|David Bowie sings during a 1978 show in Berlin.|
Before part 2 -- about my favorite Bowie live albums and concert recordings -- really got rolling, I shared why the critical darling and fan-fave HUNKY DORY didn't make the cut on my favorite DB albums.
Also, with the reviews of Bowie's best professional video recordings, I share my thoughts on his secret weapon in concert (and in the studio too, to be fair and honest!): The insanely talented musicians in his bands.
In this, Part 3 of "Bowie at his Best," CCC digs into his top 10 individual live performances. (Check back at CCC for the fourth part, featuring Bowie's finest cover tunes and music videos.)
|Bowie performs as his most famous creation,|
Ziggy Stardust, in Los Angeles in 1973.
MICHAEL OCHS ARCHIVES/GETTY IMAGES
Keep reading for brief reviews of each these memorable performances. (You'll have to track these clips down on YouTube or a bootleg. Hey, I can't do ALL the heavy lifting around here …!)
Make sure you post a comment at the end of this article. And don't worry about length — talk it out! OK, Bowieheads, Bowie freaks and Bowiephiles, let the healthy debates, discussions and conversations keep rolling. …
Top 10 individual (mostly) live performancesNeedless to say, choosing one's favorite and most memorable performances from a career that lasted five-plus decades is overwhelming. It also goes without saying this list could be twice as long and even now I'm sure I've overlooked a few performances. Or ten!
|Bowie and his back-up singers take the stage during the July 13, 1985 Live Aid concert.|
But to include four songs in this list is a bit like cheating …! You can watch Bowie's energetic 17-minute 40-second set here. … You're welcome — just come back here when you're done and thank me.
“Dancing in the Street” (1985 video duet with good friend Mick Jagger done for Live Aid): Bowie and Jagger look like they've never had so much fun chewing up the screen while filming this video.
Look for DB giving his buddy a good-natured frown when Jagger pushes him out of the way to compete for more screen time. Two iconic performers. One great tune.
“Imagine” (Bowie ended his 1983 world tour by performing this John Lennon song.): Bowie dedicated this song to his good friend three years to the day after Lennon was assassinated. It's the only time he ever performed the powerful ballad.
Fittingly, coincidentally or even by plan, Bowie became a recluse not unlike Lennon in his final years before releasing one final mind-blowing album. I'd like to think Bowie was taking time to be a father to his daughter, Alexandria Zahra Jones, now 15, — much like Lennon did for his son Sean.
“Tonight” (1985 live duet with Tina Turner): The man always knew how to make an entrance! Listen to the Birmingham, England crowd go nuts as soon as Bowie takes the stage. Nothing like upstaging the main star! This live performance is far superior to the studio version on Bowie's 1984 TONIGHT album, performed as the duet it's intended to be in the studio version. The two performers play off each other well and their chemistry is hot, hot, hot.
(Stick around for and/or look for the clip of Bowie and Turner closing her "Private Dancer" show with "Let's Dance" — starting with a cover Chris Montez's 1962 hit single, followed by Bowie's classic. Again, you're welcome!)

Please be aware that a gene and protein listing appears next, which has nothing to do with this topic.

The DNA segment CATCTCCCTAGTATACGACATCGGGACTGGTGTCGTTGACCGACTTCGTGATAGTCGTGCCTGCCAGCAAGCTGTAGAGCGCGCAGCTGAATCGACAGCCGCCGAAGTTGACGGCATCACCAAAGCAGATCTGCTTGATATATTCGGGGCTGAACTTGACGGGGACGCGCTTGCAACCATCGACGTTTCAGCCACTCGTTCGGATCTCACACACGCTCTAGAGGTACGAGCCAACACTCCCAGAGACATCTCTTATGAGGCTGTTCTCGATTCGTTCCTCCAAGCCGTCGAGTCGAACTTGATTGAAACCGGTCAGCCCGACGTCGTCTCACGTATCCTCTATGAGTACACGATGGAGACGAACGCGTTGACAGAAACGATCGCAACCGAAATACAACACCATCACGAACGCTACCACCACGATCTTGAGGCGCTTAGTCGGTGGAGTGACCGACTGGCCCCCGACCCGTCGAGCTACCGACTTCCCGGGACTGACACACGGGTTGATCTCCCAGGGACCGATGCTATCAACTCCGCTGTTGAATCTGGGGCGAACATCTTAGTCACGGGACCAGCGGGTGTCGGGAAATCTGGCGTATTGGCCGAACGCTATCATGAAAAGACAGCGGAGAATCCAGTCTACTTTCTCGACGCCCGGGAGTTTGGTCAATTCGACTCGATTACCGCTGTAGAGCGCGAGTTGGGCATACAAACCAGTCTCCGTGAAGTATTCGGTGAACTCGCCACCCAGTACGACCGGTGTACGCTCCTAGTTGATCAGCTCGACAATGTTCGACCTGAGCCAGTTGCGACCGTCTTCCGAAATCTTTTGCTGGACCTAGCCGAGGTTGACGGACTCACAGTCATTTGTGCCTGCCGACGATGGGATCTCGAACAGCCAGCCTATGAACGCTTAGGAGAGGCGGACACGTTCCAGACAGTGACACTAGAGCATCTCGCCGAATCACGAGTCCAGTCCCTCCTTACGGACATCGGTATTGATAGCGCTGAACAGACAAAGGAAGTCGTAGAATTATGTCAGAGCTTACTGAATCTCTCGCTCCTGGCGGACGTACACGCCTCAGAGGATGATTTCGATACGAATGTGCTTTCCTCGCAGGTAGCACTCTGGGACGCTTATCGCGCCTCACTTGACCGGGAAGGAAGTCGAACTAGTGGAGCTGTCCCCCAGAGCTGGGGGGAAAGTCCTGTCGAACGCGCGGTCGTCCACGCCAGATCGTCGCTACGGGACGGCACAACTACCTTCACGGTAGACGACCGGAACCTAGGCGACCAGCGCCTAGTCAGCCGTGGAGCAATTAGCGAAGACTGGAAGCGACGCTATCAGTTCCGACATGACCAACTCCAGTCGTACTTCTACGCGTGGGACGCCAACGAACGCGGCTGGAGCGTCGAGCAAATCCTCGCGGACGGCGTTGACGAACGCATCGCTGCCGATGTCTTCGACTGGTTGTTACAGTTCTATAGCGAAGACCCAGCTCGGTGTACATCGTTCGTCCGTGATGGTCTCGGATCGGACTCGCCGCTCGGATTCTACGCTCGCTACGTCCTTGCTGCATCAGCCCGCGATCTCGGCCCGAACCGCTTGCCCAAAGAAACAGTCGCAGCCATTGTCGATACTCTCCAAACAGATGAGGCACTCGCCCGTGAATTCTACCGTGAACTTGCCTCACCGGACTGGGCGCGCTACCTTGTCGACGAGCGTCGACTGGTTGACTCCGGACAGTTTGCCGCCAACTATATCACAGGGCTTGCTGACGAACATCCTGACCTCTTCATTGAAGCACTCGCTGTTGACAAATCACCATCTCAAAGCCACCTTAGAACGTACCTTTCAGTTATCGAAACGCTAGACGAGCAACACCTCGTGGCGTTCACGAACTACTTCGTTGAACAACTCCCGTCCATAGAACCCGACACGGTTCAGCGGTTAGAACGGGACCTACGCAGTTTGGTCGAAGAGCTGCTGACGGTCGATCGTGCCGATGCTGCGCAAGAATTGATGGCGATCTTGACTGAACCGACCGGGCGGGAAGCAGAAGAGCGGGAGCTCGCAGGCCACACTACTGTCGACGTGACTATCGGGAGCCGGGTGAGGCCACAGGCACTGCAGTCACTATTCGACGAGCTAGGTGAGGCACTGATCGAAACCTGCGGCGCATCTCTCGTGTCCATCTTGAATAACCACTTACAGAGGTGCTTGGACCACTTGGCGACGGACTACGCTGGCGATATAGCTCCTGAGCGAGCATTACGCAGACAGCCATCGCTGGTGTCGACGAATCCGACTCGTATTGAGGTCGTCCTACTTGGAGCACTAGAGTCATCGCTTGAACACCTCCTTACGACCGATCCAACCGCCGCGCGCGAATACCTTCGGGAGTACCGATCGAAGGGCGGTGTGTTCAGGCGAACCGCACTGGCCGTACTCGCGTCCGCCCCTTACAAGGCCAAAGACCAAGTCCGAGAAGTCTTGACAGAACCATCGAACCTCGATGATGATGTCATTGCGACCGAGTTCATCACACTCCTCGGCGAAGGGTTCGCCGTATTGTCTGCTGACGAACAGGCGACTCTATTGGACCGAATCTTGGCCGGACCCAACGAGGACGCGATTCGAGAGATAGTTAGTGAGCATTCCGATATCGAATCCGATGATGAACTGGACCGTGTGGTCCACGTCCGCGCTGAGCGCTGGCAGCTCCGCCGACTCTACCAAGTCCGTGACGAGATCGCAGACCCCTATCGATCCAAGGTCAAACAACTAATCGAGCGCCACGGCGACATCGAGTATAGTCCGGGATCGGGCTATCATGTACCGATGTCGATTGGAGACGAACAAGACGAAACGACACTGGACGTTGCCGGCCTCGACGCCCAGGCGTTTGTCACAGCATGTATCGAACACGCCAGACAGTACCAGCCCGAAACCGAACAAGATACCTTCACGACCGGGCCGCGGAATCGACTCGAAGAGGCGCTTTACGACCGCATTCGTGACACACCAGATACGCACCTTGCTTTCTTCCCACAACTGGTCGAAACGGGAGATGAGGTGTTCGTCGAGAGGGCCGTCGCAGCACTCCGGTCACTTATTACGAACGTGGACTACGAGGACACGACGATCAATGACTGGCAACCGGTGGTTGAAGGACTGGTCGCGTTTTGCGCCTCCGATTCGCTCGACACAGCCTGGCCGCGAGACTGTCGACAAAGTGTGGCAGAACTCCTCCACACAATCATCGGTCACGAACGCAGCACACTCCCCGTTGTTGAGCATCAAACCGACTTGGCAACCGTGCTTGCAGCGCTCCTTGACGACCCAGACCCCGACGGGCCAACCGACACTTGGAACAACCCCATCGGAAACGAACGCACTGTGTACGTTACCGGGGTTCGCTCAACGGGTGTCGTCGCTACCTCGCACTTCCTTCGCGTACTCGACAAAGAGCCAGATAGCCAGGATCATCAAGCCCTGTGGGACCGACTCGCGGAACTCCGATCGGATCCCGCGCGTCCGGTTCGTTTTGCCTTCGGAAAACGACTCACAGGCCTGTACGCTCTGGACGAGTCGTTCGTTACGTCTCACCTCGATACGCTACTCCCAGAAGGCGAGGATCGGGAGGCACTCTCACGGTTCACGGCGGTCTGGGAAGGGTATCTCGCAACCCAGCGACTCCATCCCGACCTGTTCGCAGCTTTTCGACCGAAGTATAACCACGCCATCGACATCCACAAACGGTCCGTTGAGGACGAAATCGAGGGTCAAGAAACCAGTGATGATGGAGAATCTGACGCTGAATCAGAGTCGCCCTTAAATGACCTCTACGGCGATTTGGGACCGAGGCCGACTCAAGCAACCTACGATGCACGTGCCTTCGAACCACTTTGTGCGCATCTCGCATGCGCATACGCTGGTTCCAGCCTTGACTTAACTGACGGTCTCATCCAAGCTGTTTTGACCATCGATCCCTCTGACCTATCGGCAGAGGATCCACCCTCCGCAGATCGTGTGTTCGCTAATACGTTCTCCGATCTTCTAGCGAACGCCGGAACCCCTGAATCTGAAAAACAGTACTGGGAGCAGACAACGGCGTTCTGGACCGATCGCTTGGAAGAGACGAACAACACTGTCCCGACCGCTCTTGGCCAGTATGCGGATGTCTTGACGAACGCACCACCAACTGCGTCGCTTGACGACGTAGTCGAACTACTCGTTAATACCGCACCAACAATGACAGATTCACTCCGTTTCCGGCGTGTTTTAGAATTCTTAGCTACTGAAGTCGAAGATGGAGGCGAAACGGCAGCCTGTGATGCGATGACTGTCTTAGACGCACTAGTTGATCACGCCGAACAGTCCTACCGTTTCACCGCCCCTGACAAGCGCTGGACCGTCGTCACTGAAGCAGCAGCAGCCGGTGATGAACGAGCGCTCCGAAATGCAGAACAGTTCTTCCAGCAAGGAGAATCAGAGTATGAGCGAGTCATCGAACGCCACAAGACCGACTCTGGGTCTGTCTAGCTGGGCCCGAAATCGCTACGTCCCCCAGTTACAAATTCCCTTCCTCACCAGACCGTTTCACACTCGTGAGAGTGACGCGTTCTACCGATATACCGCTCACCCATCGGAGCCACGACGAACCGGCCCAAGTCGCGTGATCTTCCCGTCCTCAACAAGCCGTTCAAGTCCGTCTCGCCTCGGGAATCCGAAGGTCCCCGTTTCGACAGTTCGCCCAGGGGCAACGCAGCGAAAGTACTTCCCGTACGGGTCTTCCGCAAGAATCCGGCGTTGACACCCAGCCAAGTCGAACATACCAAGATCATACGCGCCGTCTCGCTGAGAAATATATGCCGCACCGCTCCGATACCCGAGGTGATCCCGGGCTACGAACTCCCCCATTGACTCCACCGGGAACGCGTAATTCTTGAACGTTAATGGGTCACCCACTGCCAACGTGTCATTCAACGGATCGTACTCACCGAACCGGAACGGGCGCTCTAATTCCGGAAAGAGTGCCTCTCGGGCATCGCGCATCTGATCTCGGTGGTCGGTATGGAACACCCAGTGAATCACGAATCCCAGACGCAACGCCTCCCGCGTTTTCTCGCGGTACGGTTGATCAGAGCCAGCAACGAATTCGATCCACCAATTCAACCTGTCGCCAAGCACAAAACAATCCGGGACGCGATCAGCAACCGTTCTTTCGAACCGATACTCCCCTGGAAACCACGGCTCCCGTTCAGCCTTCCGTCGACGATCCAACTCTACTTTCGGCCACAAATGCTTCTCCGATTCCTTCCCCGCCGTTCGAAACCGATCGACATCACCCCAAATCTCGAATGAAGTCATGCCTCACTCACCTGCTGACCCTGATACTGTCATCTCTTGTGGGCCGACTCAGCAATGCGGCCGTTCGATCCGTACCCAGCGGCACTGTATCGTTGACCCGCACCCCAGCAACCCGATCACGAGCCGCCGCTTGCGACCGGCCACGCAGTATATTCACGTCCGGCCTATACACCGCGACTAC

“Stay” (1975 from the “Dinah!” TV show): This is Bowie getting his groove thing on — complete with massive bell-bottoms — to one of the funkiest tunes he ever wrote. This is DB at his Thin White Duke coolest. A TV legend herself, Dinah Shore calls him "one of the most influential stars in the rock-star spectrum" and shares how Bowie rarely does his any live TV gigs in her introduction. (Look for the interview Bowie did with Shore.)
“TVC 15” (1978, from Bowie’s STAGE double-live album): DB and his band sound like they're having a blast performing this song.
“Absolute Beginners” (BBC RADIO THEATRE, LONDON, JUNE 17, 2000 bonus disc for the BOWIE AT THE BEEB collection): When Bowie released this single for the film of the same name in 1986, I fell in love with it. The arrangement and performance in the 1987 "Glass Spider" concert video is great, but there's something special about Bowie's dramatic performance here that takes this exquisitely written ballad to a new level.
“Young Americans” medley (with Cher from her 1976 TV show): Nothing but unbridled fun! Bowie and Cher get their red-headed 1970s groove on in this medley.
Listing each tune wouldn't do justice to the variety; hearing one song blend into another is a treat for pop music lovers. Cher's deep alto is a great complement to Bowie's baritone. Check out them doing The Bump! Listen for the two singers sharing a quick laugh over DB missing his cue near the end.
“Under Pressure” (duet with Annie Lennox during the 1992 Freddy Mercury Tribute Concert): Who can out-weird David Bowie? Annie Lennox with her odd choice of raccoon makeup! The Eurythmics lead singer matches the late Mercury's operatic voice note for note. It's no wonder the two charismatic performers stole the show with their chilling performance — one for the ages. Something tells me this inspired Bowie to make his 1981 hit with Queen a set-list regular from his 1995-'96 world tour onward.
and of course, how could I forget …
“Little Drummer Boy/Peace on Earth” (1977 TV duet with Bing Crosby): Bing and Bowie has a great alliterative ring to it — but their harmony sounds even better. My sister, who in no way is a Bowie fan, says it's just not Christmas until she hears this song. It's no wonder this soon became a holiday classic after this unlikely duet aired on TV.
|Yours truly has this hard-to-find single on 7-inch.|